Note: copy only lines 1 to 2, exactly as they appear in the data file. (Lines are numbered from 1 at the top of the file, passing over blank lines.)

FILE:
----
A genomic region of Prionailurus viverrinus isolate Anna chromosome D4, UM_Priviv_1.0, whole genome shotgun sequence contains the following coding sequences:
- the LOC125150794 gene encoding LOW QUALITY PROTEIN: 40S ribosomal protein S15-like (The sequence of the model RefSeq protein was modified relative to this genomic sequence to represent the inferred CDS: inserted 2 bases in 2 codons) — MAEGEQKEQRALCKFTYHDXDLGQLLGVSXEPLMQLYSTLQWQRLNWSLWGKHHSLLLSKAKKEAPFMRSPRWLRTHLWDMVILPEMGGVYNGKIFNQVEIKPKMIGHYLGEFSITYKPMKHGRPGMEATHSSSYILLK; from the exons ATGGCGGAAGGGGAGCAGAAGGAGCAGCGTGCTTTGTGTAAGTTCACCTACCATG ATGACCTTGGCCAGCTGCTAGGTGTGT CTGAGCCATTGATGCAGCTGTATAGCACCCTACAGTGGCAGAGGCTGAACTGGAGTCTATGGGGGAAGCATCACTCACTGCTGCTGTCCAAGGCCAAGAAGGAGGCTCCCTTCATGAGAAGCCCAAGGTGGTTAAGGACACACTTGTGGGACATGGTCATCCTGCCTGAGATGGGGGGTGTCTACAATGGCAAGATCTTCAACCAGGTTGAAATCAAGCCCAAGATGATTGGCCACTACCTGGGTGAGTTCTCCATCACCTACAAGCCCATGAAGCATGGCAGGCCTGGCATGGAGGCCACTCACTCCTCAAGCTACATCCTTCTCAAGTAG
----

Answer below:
A genomic region of Prionailurus viverrinus isolate Anna chromosome D4, UM_Priviv_1.0, whole genome shotgun sequence contains the following coding sequences:
- the LOC125150794 gene encoding LOW QUALITY PROTEIN: 40S ribosomal protein S15-like (The sequence of the model RefSeq protein was modified relative to this genomic sequence to represent the inferred CDS: inserted 2 bases in 2 codons) — MAEGEQKEQRALCKFTYHDXDLGQLLGVSXEPLMQLYSTLQWQRLNWSLWGKHHSLLLSKAKKEAPFMRSPRWLRTHLWDMVILPEMGGVYNGKIFNQVEIKPKMIGHYLGEFSITYKPMKHGRPGMEATHSSSYILLK; from the exons ATGGCGGAAGGGGAGCAGAAGGAGCAGCGTGCTTTGTGTAAGTTCACCTACCATG ATGACCTTGGCCAGCTGCTAGGTGTGT CTGAGCCATTGATGCAGCTGTATAGCACCCTACAGTGGCAGAGGCTGAACTGGAGTCTATGGGGGAAGCATCACTCACTGCTGCTGTCCAAGGCCAAGAAGGAGGCTCCCTTCATGAGAAGCCCAAGGTGGTTAAGGACACACTTGTGGGACATGGTCATCCTGCCTGAGATGGGGGGTGTCTACAATGGCAAGATCTTCAACCAGGTTGAAATCAAGCCCAAGATGATTGGCCACTACCTGGGTGAGTTCTCCATCACCTACAAGCCCATGAAGCATGGCAGGCCTGGCATGGAGGCCACTCACTCCTCAAGCTACATCCTTCTCAAGTAG